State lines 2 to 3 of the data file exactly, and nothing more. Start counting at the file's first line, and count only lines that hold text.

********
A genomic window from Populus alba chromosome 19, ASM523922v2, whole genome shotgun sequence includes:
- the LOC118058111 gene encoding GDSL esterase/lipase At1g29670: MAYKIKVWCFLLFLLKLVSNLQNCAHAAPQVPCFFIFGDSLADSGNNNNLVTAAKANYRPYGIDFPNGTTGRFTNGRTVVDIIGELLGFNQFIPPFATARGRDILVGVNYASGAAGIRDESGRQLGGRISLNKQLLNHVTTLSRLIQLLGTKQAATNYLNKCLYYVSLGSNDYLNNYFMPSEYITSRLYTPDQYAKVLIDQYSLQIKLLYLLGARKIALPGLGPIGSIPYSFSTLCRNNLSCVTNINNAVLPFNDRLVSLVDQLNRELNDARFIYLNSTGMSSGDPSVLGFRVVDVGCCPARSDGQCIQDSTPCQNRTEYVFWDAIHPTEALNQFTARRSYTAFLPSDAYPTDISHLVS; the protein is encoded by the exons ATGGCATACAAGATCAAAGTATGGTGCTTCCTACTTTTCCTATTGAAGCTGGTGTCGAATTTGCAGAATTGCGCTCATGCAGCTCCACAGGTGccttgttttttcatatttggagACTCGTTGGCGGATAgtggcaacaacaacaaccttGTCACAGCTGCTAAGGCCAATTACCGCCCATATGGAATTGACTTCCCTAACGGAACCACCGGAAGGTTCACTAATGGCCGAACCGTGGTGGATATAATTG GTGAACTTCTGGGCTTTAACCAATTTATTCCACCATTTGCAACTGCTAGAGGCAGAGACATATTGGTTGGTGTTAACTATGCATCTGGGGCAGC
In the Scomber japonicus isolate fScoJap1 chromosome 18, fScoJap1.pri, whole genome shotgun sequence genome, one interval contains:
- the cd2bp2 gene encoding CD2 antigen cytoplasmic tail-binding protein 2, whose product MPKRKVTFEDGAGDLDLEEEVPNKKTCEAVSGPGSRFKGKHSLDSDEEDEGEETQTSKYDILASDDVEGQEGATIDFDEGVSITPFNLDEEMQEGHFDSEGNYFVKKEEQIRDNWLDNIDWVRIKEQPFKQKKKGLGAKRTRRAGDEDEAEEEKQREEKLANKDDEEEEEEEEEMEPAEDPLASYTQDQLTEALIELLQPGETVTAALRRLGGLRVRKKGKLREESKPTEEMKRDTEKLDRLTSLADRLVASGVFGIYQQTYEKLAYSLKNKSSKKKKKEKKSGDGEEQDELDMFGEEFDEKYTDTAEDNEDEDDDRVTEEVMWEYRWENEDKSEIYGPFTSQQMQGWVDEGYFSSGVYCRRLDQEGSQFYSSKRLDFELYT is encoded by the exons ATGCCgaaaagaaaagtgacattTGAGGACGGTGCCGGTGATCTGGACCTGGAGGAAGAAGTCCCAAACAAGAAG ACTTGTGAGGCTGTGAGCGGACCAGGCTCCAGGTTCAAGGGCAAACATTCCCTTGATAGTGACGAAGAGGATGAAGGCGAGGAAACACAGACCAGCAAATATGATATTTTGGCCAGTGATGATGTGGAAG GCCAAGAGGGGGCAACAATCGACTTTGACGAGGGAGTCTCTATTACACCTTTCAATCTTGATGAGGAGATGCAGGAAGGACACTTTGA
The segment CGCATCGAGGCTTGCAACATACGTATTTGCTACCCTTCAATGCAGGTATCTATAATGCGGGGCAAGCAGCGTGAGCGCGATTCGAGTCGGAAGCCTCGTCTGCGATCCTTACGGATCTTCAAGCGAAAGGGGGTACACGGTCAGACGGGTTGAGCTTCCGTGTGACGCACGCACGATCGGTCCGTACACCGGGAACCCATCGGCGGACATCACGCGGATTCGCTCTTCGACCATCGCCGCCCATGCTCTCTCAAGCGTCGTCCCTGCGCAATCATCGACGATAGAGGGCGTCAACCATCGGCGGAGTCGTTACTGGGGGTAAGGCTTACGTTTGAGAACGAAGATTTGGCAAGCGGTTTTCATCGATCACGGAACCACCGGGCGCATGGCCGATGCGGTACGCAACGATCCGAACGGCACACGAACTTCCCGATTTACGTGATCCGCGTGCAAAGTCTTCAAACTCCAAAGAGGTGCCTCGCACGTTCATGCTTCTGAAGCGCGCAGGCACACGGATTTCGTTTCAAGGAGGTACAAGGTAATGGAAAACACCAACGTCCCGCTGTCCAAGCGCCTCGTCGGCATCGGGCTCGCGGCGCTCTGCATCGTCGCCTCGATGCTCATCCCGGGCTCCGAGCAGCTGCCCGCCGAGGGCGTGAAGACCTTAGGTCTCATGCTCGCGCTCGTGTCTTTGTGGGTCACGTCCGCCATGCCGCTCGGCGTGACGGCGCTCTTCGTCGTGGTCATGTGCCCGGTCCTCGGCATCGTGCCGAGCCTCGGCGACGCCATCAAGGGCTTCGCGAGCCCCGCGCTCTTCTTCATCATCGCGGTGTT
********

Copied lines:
- the LOC118058111 gene encoding GDSL esterase/lipase At1g29670: MAYKIKVWCFLLFLLKLVSNLQNCAHAAPQVPCFFIFGDSLADSGNNNNLVTAAKANYRPYGIDFPNGTTGRFTNGRTVVDIIGELLGFNQFIPPFATARGRDILVGVNYASGAAGIRDESGRQLGGRISLNKQLLNHVTTLSRLIQLLGTKQAATNYLNKCLYYVSLGSNDYLNNYFMPSEYITSRLYTPDQYAKVLIDQYSLQIKLLYLLGARKIALPGLGPIGSIPYSFSTLCRNNLSCVTNINNAVLPFNDRLVSLVDQLNRELNDARFIYLNSTGMSSGDPSVLGFRVVDVGCCPARSDGQCIQDSTPCQNRTEYVFWDAIHPTEALNQFTARRSYTAFLPSDAYPTDISHLVS; the protein is encoded by the exons ATGGCATACAAGATCAAAGTATGGTGCTTCCTACTTTTCCTATTGAAGCTGGTGTCGAATTTGCAGAATTGCGCTCATGCAGCTCCACAGGTGccttgttttttcatatttggagACTCGTTGGCGGATAgtggcaacaacaacaaccttGTCACAGCTGCTAAGGCCAATTACCGCCCATATGGAATTGACTTCCCTAACGGAACCACCGGAAGGTTCACTAATGGCCGAACCGTGGTGGATATAATTG GTGAACTTCTGGGCTTTAACCAATTTATTCCACCATTTGCAACTGCTAGAGGCAGAGACATATTGGTTGGTGTTAACTATGCATCTGGGGCAGC
In the Scomber japonicus isolate fScoJap1 chromosome 18, fScoJap1.pri, whole genome shotgun sequence genome, one interval contains: